Raspberry Pi Web Cam on Sensr.net

Google returns over 300k results for “raspberry pi webcam”, but only 3 if you add “sensr.net”. So here is some guidance to getting your camera on http://www.sensr.net

foo

Get a Pi and a Web Cam

2014-01-10 10.21.11

First off, shameless plug for adafrult industries in NYC. Great supplier of all things Pi.  Besides the Pi, you will also need a webcam, 4gb sd card,  wi-fi dongle, and maybe a pi case. The raspi also has its own direct-connect camera. Compatible wi-fi dongles are available from adafruit. Unless you got an SD card with a Linux distro pre-loaded, you will have to load it with your PC. The following instructions uses Raspbian – http://www.raspbian.org/FrontPage, one of the most popular distros.

*Most* common Webcams will work, Microsoft HD web cams definitely work.

Follow the instructions at http://www.raspberrypi.org/quick-start-guide . My variation: Forget the keyboard and display. Just give it power and an ethernet connection onto a dhcp served net, then look at my /finding-your-raspi-using-nmap/ Alternately, you can just log into your router (which is probably doing your DHCP grants), and look at the DHCP table for raspberry pi foundation. I then use an ssh client to log onto the pi (login: pi password: raspberry)

From here on out we assume you have a shell prompt

Run this first set of commands. It’ll take a while..

sudo apt-get install rpi-update
sudo rpi-update
sudo apt-get update
sudo apt-get upgrade
sudo apt-get install motion

Edit /etc/motion/motion.conf using vi or nano


sudo nano /etc/motion/motion.conf

Here are some things you will want to change:


# set resolution
width 640
height 480

# how many frames to save per motion event (0 == just one)
minimum_frame_time 0

# text to overlay on image
text_left MY SENSR.NET CAMERA

# make text double size
text_double on

# name of file
jpeg_filename %Y_%m_%d_%H%M%S_%v_my_sensr_net_camera

# The mini-http server listens to this port for requests (default: 0 = disabled)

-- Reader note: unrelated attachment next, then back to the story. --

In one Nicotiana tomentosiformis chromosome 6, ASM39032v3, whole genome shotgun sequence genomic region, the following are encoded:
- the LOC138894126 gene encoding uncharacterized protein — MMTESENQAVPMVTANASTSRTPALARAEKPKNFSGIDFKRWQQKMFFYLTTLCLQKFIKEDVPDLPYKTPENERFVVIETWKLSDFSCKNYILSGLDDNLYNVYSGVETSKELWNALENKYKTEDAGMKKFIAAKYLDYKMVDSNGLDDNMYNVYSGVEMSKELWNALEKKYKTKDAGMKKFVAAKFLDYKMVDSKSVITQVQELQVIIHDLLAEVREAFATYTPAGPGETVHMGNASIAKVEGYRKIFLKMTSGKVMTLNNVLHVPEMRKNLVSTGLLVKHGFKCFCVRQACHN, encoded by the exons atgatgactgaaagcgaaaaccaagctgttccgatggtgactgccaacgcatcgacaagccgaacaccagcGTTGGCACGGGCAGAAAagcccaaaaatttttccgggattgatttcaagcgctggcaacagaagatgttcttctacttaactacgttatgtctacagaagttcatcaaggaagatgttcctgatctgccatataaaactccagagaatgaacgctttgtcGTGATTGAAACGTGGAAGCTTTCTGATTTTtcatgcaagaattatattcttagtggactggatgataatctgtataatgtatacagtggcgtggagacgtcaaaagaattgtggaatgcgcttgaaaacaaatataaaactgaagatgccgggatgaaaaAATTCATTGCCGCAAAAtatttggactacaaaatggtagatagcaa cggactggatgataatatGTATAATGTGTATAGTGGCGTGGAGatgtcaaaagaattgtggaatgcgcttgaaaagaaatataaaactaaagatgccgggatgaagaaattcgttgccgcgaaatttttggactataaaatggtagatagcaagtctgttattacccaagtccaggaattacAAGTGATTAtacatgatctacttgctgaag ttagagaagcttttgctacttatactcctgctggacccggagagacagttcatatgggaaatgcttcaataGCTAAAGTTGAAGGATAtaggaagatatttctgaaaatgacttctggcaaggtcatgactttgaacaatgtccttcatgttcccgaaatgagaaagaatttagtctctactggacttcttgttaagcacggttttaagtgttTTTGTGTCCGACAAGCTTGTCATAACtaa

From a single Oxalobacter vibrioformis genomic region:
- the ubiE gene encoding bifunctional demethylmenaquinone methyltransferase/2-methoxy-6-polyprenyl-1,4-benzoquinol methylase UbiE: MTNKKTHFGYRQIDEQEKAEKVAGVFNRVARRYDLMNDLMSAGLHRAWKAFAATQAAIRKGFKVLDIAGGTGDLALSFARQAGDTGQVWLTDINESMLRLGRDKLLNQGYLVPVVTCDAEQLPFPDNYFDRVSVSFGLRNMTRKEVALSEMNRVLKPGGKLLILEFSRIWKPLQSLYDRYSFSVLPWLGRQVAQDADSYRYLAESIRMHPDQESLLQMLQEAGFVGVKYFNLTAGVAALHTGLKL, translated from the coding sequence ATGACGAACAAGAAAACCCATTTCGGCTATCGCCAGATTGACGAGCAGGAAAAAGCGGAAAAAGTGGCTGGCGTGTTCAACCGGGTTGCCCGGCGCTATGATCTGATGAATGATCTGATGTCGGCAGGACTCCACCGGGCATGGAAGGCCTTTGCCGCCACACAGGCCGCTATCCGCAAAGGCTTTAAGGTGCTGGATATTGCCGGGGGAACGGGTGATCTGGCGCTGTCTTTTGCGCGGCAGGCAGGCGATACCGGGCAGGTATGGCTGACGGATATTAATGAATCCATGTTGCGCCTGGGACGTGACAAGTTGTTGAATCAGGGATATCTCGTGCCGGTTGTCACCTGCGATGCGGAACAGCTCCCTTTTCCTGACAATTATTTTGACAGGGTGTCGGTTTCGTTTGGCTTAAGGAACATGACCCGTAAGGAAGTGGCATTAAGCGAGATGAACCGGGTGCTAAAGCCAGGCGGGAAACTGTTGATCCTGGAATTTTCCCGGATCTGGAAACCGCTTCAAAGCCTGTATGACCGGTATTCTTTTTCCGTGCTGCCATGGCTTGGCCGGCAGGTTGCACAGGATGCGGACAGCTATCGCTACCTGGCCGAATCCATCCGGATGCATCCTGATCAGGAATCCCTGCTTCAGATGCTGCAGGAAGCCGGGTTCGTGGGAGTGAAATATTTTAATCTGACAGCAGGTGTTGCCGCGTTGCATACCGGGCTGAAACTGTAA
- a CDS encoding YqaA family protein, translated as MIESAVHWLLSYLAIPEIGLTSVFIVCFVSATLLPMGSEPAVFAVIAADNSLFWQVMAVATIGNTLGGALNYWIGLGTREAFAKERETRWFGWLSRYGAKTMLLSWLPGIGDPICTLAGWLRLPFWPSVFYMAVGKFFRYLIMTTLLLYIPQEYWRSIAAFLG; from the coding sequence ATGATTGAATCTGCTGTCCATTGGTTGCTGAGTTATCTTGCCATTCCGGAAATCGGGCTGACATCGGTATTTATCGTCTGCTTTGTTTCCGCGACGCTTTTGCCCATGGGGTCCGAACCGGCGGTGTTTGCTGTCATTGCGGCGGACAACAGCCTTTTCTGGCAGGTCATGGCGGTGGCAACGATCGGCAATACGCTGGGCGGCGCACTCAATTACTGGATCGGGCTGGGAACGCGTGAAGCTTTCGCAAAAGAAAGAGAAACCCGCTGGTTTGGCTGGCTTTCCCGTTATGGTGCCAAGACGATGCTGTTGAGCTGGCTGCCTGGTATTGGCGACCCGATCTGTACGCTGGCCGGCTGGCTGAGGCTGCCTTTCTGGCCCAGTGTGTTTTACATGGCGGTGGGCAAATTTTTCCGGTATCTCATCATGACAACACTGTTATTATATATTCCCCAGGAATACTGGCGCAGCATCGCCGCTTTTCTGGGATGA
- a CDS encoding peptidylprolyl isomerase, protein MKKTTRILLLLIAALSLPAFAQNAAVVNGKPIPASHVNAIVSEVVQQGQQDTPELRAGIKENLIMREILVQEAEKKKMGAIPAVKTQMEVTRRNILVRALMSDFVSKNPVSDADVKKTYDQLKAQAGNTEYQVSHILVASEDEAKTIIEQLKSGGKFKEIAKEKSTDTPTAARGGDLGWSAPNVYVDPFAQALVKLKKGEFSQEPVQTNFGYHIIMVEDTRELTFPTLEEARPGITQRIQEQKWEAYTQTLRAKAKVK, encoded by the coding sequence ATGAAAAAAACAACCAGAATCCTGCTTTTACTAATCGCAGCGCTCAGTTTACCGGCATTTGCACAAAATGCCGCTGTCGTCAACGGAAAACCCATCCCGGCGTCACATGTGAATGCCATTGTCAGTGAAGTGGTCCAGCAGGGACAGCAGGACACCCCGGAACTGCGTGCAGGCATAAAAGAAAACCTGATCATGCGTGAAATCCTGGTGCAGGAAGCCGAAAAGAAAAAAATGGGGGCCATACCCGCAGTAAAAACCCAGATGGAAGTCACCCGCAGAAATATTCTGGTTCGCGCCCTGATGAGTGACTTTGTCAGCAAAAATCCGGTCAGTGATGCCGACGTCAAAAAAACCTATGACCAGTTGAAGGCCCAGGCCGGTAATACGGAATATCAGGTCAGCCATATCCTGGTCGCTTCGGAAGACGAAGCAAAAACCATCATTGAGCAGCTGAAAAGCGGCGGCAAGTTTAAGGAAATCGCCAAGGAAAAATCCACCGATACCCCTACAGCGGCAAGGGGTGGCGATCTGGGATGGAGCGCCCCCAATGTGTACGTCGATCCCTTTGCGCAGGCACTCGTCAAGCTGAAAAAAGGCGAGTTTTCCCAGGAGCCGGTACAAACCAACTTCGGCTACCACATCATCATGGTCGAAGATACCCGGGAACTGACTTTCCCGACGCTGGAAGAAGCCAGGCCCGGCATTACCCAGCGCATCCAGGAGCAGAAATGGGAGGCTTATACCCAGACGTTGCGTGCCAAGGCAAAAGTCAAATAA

webcam_port 8081

# TCP/IP port for the http server to listen on (default: 0 = disabled)
control_port 8080

# allow control (port 8080) via non-local hosts
control_localhost off

# execute this script when motion frame is captures
on_picture_save /home/pi/bin/motion_on_picture_save_action.sh %f

Create the motion_on_picture_save_action.sh script which does the dirty work of uploading to the sensr.net

# create bin directory in case you haven't already
mkdir ~/bin
cd ~/bin
# set proper modes on
touch motion_on_picture_save_action.sh
chmod ug+x motion_on_picture_save_action.sh
nano motion_on_picture_save_action.sh

The script should look like this:


#!/bin/bash
# upload file to sensr.net replace CAMID and PASSWORD with your sensr.net camera's id
curl -T $1 --user CAMID:PASSWORD ftp://f1.sensr.net/
rm $1

Next, plug in your camera (if you haven’t already and restart the motion service:

sudo service motion restart
</pre>
On your PC, navigate to <strong>http://<<em>your pi's ip address</em>>:8081</strong> . You should be able to see your camera..

Other things you are going to want to do


# put user daemon in group motion so it can read the files
sudo usermod -g motion daemon

# open up motion's data director to daemon
sudo chmod g+rwx /tmp/motion

At this point files should be getting uploaded to sensr.net. If not there’s a few things to check. You can run motion directly on the command line with

sudo service motion stop
sudo motion

You can also test the upload script by itself:

sudo su daemon
touch /tmp/motion/foo.jpg
/home/pi/bin/motion_on_picture_save_action.sh /tmp/motion/foo.jpg

You can also connect to  http://<your pi’s ip address>:8080,  and tweek configuration parmeters on the fly.